After a big slowdown in 2016, FDA new drug approvals got off to a hot start in 2017. During the first quarter, the regulator signed off on more new meds than during the same period of any year in recent history.
So far this year, the agency has endorsed 14 new drugs, including blockbusters-to-be Ocrevus from Roche and Dupixent from partners Sanofi and Regeneron.
With 12 new drugs approved in the first quarter, FDA approval action this year bested any since 2011, according to the FDA’s website. In recent years, the agency has signed off on between 6 and 10 new drugs in the first quarter.
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Notable approvals this year are Roche’s multiple sclerosis med Ocrevus, which the drugmaker priced at a discount to “reverse the trend” of growing MS drug prices, and Sanofi and Regeneron’s atopic dermatitis med Dupixent. The pharma giants will now put their formidable sales forces behind the products, which are expected to be the biggest launches this year.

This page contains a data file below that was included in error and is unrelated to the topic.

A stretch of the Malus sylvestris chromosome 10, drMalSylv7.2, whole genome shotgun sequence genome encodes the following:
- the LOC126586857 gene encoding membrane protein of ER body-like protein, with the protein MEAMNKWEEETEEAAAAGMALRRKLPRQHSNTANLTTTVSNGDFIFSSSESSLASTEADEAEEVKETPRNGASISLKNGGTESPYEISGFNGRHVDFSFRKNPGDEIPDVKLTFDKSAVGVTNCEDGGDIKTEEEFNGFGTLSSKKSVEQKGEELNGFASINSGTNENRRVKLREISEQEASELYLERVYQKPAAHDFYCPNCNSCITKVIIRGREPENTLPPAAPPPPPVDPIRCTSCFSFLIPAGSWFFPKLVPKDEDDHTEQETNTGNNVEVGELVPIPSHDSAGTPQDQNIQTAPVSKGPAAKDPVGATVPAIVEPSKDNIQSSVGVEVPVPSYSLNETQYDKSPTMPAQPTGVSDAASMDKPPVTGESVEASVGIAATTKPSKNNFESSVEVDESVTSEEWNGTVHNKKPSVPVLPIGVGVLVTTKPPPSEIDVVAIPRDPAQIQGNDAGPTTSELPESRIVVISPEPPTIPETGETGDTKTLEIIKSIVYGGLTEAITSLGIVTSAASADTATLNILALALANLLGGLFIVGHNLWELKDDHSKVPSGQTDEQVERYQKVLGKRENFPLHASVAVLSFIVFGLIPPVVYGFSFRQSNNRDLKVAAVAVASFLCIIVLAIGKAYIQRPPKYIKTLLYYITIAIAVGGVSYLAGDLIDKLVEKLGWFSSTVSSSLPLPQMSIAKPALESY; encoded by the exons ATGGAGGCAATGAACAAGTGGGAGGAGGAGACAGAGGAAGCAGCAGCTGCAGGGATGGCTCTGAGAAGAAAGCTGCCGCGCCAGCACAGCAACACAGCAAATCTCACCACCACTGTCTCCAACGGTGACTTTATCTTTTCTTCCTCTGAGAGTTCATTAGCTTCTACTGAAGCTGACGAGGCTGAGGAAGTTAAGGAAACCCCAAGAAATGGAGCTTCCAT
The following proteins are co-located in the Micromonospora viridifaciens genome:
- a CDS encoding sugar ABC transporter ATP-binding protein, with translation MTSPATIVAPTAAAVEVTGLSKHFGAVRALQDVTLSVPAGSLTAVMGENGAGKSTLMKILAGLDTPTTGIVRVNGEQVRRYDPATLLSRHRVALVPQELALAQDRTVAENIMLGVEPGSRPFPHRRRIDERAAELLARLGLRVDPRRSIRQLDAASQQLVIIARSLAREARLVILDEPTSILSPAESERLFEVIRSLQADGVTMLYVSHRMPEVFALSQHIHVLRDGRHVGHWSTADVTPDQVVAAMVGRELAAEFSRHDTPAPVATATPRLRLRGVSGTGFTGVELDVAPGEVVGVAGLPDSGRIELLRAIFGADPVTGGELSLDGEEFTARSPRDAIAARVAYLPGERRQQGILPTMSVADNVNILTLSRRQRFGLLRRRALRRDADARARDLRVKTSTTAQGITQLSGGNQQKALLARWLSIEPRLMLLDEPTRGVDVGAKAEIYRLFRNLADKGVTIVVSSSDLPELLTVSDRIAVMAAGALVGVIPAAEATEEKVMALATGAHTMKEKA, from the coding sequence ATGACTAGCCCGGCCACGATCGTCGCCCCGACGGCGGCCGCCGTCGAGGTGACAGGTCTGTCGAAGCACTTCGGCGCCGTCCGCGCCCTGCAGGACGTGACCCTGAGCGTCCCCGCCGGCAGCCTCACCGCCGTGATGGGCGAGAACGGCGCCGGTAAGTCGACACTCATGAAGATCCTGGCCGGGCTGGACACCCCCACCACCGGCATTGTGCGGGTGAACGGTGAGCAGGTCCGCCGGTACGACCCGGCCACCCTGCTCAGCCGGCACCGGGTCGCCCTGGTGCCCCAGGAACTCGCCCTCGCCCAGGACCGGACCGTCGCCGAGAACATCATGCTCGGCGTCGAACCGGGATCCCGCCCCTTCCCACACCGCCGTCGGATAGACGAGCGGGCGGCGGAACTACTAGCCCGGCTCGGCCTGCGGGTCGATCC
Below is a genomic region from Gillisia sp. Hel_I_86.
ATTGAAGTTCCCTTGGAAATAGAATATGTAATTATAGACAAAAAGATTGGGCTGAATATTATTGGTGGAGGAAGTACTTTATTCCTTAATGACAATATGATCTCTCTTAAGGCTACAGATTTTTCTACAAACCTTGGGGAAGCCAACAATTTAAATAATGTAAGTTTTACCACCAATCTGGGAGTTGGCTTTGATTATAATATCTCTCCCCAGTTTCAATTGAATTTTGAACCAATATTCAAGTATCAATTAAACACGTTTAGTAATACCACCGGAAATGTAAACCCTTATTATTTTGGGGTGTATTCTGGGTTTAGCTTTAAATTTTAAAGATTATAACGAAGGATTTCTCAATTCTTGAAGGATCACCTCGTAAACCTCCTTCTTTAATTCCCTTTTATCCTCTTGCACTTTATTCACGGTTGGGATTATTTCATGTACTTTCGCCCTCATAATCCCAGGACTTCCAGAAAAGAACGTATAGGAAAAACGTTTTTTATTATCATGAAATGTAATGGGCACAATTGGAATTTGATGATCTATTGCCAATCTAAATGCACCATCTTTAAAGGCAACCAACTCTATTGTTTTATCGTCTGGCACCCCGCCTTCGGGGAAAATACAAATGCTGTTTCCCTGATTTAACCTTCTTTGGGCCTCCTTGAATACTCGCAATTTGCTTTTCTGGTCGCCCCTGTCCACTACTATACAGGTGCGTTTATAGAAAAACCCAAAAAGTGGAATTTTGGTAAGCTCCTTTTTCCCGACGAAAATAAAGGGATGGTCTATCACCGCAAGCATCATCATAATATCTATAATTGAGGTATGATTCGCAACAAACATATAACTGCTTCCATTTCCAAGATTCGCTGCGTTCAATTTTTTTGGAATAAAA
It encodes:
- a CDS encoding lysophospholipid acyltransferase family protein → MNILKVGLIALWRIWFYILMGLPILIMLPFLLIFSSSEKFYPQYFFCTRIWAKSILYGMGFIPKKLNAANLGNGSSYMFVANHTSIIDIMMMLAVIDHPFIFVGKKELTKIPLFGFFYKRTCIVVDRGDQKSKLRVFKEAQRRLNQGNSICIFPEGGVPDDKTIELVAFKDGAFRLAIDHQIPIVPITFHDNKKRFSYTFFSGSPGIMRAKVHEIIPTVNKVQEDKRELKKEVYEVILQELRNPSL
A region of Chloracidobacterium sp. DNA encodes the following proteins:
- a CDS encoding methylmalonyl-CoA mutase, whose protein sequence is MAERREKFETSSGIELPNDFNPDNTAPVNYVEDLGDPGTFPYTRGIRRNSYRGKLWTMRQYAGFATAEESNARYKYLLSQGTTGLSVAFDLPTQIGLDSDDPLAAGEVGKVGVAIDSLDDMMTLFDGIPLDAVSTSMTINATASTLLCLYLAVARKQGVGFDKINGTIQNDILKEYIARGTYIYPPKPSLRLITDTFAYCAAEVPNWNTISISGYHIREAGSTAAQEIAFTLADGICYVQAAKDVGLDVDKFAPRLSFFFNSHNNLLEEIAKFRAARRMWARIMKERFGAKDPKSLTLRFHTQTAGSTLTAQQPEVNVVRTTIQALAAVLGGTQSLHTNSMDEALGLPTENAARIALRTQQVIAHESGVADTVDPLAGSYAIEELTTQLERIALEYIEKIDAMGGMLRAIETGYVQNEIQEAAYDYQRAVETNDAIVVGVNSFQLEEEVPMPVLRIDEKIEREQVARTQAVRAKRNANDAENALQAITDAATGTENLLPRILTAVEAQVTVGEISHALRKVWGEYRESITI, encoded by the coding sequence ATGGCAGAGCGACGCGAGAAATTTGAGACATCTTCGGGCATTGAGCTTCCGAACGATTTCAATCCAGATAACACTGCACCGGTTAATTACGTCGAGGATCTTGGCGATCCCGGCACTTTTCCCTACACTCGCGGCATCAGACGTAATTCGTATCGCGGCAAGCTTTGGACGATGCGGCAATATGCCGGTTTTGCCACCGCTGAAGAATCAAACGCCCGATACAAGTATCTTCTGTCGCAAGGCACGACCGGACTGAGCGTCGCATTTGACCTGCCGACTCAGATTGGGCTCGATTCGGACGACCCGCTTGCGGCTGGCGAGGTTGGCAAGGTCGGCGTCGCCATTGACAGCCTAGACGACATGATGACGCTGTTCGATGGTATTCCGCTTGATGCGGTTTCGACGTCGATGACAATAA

Another drug expected to make its U.S. debut with a 2017 FDA approval is PTC Therapeutics’ Emflaza, a decades-old steroid that’s been mired in a pricing scandal since Marathon Pharma ushered the med through the regulatory process. Facing pricing backlash thanks to an $89,000 sticker price, Marathon offloaded the drug to PTC, which hasn’t announced a new price.
It’ll be hard for the FDA to maintain the fast pace, as Regulatory Focus reports that the agency has about 20 new drug and biologics applications pending for the year, citing BioPharmCatalyst’s PDUFA calendar.
In addition to the approvals, there has been a notable denial. The agency turned away Eli Lilly’s much-anticipated rheumatoid arthritis med baricitinib last week, asking for additional clinical data to ensure appropriate dosing and safety. Baricitinib, a once-daily oral option for moderate-to-severe rheumatoid arthritis, is expected to reach $1.8 billion in sales by 2022.
The first-quarter uptick comes after approvals nosedived last year with just 22 meds given the green light. That compared to 2014 and 2015, when the FDA approved 41 and 45 new meds, respectively.